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Artificial noise? Much ado about Hawks’ 12th Man

DAVE BOLING; THE NEWS TRIBUNE
Published: September 21st, 2006 01:00 AM

KIRKLAND – If you think the NFL is going to suspend the 12th Man for using performance enhancers, relax.

According to news reports, the league has notified the Seattle Seahawks of a complaint that Qwest Field crowd noise has been artificially enhanced. A league official supposedly will be dispatched to monitor the situation Sunday when the New York Giants visit.

Seahawks team president Tim Ruskell said Wednesday that no one representing the team is allowed to comment on communications from the league, but added, “We’ve never enhanced our crowd noise and never will. We don’t need to. I think that would be an affront to our fans.”

As for the arrival of some special NFL Noise Posse, the league office already has more than a handful of observers at every game evaluating any number of factors.

The issue arose this week because the Giants committed 11 crowd-induced false starts in Seattle in late November. Let’s see: If a team were to complain to the league about the noise in Seattle, might it be the one that suffered the most from such noise last season?

The same team that would have had home-field advantage throughout the playoffs if its line could have heard the snap count instead of the sound of 67,000 fans revving their engines?

If there was such a memo from the NFL, “it wouldn’t be something we’d bring up,” Ruskell said.

But the news indisputably serves the Seahawks’ interests, and easily could be interpreted as a motivator for the crowd to summon more static than ever.

“I know our fans are the best in the world,” coach Mike Holmgren said. “We have a great home-field advantage.”

Of the mystery memo? “If I’m a fan now, I take that kind of personally,” Holmgren said. “You think last year was loud, wait until Sunday.”

Last week he challenged his offensive line. This week it’s the fans.

Holmgren was prepared for the crowd-noise question at his weekly news conference, and he provided a little history lesson on the problem, recalling a mid-1990s visit with his Green Bay Packers to Minnesota. Giant speakers in the Metrodome spewed high-decibel music directly at the opponents’ bench, he said.

As a member of the NFL Competition Committee, Holmgren voiced his beef and was given the excuse that the speaker placement was necessary so the Vikings’ dancing girls could stay in beat during their routines.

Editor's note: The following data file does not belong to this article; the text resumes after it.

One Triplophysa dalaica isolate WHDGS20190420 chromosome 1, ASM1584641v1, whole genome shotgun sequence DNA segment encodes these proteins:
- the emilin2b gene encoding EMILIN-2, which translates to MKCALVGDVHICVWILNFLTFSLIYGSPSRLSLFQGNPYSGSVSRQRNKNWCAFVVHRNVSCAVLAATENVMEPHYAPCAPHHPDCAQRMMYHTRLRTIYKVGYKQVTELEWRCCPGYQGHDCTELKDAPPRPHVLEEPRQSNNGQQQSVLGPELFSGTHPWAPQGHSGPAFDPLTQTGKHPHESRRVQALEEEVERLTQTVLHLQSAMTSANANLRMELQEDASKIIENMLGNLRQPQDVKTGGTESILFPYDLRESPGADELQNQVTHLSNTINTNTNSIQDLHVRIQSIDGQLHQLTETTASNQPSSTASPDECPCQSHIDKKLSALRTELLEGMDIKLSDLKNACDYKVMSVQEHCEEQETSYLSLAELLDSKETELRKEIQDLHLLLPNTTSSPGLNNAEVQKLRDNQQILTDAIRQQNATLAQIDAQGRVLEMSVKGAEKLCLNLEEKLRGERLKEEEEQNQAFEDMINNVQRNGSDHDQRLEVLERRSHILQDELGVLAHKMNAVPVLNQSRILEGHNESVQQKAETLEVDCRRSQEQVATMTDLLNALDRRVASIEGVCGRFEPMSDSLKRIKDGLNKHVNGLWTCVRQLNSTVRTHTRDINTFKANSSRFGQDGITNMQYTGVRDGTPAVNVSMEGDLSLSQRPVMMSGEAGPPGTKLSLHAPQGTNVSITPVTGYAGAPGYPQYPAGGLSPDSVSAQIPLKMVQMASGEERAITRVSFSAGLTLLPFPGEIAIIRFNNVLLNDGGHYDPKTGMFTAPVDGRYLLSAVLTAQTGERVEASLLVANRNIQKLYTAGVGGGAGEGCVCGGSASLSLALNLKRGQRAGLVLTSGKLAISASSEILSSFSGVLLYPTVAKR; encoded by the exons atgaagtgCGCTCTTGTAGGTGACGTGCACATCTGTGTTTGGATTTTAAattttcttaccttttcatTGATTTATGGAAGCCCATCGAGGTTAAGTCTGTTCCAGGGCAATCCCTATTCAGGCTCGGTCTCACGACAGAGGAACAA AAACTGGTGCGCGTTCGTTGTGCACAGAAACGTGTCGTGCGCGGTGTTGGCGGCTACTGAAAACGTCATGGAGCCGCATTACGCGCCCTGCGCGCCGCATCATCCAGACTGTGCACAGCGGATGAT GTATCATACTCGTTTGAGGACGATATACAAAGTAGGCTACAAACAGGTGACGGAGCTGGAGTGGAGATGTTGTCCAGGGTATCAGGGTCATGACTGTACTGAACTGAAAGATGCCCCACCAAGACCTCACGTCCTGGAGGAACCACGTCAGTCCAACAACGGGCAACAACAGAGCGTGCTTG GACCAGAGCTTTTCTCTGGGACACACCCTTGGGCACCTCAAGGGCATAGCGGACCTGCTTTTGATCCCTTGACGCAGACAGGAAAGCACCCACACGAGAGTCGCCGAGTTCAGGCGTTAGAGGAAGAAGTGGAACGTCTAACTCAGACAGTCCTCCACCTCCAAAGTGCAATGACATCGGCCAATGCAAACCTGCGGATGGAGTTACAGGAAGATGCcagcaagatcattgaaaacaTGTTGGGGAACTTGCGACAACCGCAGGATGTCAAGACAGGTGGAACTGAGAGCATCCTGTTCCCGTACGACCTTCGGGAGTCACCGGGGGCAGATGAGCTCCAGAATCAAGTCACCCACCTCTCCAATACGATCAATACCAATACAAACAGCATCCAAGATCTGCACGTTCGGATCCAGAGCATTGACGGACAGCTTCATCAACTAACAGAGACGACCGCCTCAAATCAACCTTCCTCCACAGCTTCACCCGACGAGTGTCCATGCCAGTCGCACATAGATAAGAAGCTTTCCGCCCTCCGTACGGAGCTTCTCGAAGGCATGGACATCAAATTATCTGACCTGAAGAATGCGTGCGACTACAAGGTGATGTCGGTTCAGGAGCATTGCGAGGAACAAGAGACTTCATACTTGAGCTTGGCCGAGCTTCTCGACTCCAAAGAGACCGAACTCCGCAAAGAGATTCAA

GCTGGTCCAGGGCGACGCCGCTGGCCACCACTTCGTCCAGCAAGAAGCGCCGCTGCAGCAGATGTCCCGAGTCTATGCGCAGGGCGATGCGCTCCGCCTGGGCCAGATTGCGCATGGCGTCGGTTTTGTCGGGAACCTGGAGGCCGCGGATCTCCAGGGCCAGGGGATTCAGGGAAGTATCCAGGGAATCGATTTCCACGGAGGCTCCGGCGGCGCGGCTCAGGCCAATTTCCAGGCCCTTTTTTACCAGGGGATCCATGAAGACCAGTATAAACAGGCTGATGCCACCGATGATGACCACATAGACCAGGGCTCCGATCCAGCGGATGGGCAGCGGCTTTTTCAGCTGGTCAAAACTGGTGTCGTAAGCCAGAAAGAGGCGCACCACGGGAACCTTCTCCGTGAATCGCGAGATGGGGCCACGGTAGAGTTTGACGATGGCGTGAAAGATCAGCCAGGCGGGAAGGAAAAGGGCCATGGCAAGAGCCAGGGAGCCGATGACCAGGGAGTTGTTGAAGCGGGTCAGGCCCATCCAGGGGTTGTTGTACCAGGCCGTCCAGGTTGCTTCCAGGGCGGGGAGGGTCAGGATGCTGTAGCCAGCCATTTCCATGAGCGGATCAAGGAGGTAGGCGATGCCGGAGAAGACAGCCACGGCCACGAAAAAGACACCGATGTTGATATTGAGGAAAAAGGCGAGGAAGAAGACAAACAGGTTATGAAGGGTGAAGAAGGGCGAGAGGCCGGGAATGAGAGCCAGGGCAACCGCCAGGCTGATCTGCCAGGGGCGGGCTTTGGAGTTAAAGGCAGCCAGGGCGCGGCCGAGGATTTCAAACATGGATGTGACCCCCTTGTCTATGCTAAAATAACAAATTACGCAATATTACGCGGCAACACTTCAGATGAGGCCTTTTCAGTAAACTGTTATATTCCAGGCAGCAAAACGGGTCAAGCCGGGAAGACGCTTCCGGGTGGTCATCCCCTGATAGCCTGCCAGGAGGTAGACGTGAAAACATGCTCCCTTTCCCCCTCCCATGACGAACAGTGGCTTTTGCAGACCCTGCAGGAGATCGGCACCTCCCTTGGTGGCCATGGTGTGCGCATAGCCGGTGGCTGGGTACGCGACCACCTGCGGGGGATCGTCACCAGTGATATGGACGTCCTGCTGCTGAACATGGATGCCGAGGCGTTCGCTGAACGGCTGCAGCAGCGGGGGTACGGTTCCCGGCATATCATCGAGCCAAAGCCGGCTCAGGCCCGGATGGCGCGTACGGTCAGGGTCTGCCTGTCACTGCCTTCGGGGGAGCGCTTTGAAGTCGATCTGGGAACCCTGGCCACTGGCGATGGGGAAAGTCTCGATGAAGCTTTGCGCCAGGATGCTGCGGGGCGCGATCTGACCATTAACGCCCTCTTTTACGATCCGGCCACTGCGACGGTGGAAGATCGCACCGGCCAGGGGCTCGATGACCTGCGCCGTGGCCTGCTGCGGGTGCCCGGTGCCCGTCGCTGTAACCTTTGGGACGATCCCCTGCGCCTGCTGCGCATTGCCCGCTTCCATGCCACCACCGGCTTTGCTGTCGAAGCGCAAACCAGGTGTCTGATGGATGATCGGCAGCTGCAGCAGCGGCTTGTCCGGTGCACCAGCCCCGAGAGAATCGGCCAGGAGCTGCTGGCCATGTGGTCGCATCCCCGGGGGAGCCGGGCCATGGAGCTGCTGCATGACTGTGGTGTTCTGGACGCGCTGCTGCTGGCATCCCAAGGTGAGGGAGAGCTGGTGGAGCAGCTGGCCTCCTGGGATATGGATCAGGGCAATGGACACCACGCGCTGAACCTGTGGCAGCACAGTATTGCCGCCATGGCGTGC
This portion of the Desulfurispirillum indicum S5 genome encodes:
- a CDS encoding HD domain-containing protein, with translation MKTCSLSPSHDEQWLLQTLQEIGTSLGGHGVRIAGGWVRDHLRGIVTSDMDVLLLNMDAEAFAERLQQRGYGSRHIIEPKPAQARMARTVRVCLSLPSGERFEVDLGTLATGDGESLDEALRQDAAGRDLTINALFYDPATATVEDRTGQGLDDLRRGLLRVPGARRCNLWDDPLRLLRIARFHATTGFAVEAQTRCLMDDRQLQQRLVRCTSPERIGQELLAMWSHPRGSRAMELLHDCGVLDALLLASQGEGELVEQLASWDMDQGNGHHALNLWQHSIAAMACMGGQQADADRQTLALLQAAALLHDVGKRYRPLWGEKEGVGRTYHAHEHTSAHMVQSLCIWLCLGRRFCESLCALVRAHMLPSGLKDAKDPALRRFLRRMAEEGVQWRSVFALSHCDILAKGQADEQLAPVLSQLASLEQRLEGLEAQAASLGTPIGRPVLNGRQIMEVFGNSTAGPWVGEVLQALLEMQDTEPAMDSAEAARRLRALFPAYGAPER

“Then, as it has progressed the last few years, there have been a couple occasions where clubs actually did pipe in noise, to help the crowd,” Holmgren said. “(The committee decided) that was not right. If you get a fan base that is going to yell, that’s real, that’s the fans, that’s OK. If it’s loud, it’s loud.”

Fans are most incited by physical play, particularly by an aggressive defense. And Seattle’s defense, ranked fourth in the league, has kept them energized.

“The fan can appreciate a nice throw and a touchdown, all that stuff,” Holmgren said. “But a fan loves the physical part of the game; that’s what separates the game from other games in many respects. You almost automatically jump up in the air on a big physical hit or a goal-line stand.”

“It’s like the days of the gladiators,” linebacker Lofa Tatupu said. “We love giving the crowd something to get excited about. I don’t think they realize how big an effect they have on the game.”

But it doesn’t put a strain merely on the opponent’s snap count and the fans’ vocal chords.

Twice Sunday against Arizona, the crowd was so loud that Tatupu couldn’t get out his signals. “I couldn’t get the line to slide over and I couldn’t get the stunt I wanted,” he said. “But it didn’t matter because the offense was already so rattled. So, we feed off it; the louder, the better.”

Giants coach Tom Coughlin disavowed knowledge of any complaints to the league about the noise level at Qwest Field. (If it’s not the cellular company with the “Can you hear me now?” campaign, it should be.)

“I know it was very loud and it certainly served their purposes very well, but I’m not aware of anything other than the normal crowd noise,” he said Wednesday.

Regardless of the complaint’s source, if there was a complaint, the Seahawks couldn’t be more delighted that it leaked out. Although no one could officially comment on such a thing.

“All I can say is that our fans should take that as a compliment,” quarterback Matt Hasselbeck said. “Hopefully they will be louder than they have been. I think it is great that all of the attention is going to be on the 12th Man this week, and I’m looking forward to seeing what they can do.”

So, if there was an important memo sent out this week, it was the one from the Seahawks to their fans:

“Re: Crowd Noise.

“Bring it.”

Dave Boling: 253-597-8440

dave.boling@thenewstribune.com


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